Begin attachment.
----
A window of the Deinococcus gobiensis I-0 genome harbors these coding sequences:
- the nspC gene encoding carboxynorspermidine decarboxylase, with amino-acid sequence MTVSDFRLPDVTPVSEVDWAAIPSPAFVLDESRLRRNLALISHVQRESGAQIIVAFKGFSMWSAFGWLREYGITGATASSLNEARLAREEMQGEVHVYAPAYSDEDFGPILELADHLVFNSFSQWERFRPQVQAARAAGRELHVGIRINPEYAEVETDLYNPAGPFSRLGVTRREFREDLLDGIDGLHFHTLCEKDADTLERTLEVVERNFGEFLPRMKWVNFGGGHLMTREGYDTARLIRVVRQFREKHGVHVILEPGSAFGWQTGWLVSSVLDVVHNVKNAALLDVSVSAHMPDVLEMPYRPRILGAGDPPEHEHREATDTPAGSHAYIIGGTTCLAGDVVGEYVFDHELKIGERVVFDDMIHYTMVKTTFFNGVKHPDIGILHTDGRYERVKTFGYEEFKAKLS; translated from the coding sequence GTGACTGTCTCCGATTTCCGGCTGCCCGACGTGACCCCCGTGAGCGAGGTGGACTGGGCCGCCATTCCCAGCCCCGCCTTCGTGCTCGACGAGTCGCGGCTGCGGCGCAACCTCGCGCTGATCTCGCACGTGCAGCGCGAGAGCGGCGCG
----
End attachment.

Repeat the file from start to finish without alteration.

A window of the Deinococcus gobiensis I-0 genome harbors these coding sequences:
- the nspC gene encoding carboxynorspermidine decarboxylase, with amino-acid sequence MTVSDFRLPDVTPVSEVDWAAIPSPAFVLDESRLRRNLALISHVQRESGAQIIVAFKGFSMWSAFGWLREYGITGATASSLNEARLAREEMQGEVHVYAPAYSDEDFGPILELADHLVFNSFSQWERFRPQVQAARAAGRELHVGIRINPEYAEVETDLYNPAGPFSRLGVTRREFREDLLDGIDGLHFHTLCEKDADTLERTLEVVERNFGEFLPRMKWVNFGGGHLMTREGYDTARLIRVVRQFREKHGVHVILEPGSAFGWQTGWLVSSVLDVVHNVKNAALLDVSVSAHMPDVLEMPYRPRILGAGDPPEHEHREATDTPAGSHAYIIGGTTCLAGDVVGEYVFDHELKIGERVVFDDMIHYTMVKTTFFNGVKHPDIGILHTDGRYERVKTFGYEEFKAKLS; translated from the coding sequence GTGACTGTCTCCGATTTCCGGCTGCCCGACGTGACCCCCGTGAGCGAGGTGGACTGGGCCGCCATTCCCAGCCCCGCCTTCGTGCTCGACGAGTCGCGGCTGCGGCGCAACCTCGCGCTGATCTCGCACGTGCAGCGCGAGAGCGGCGCG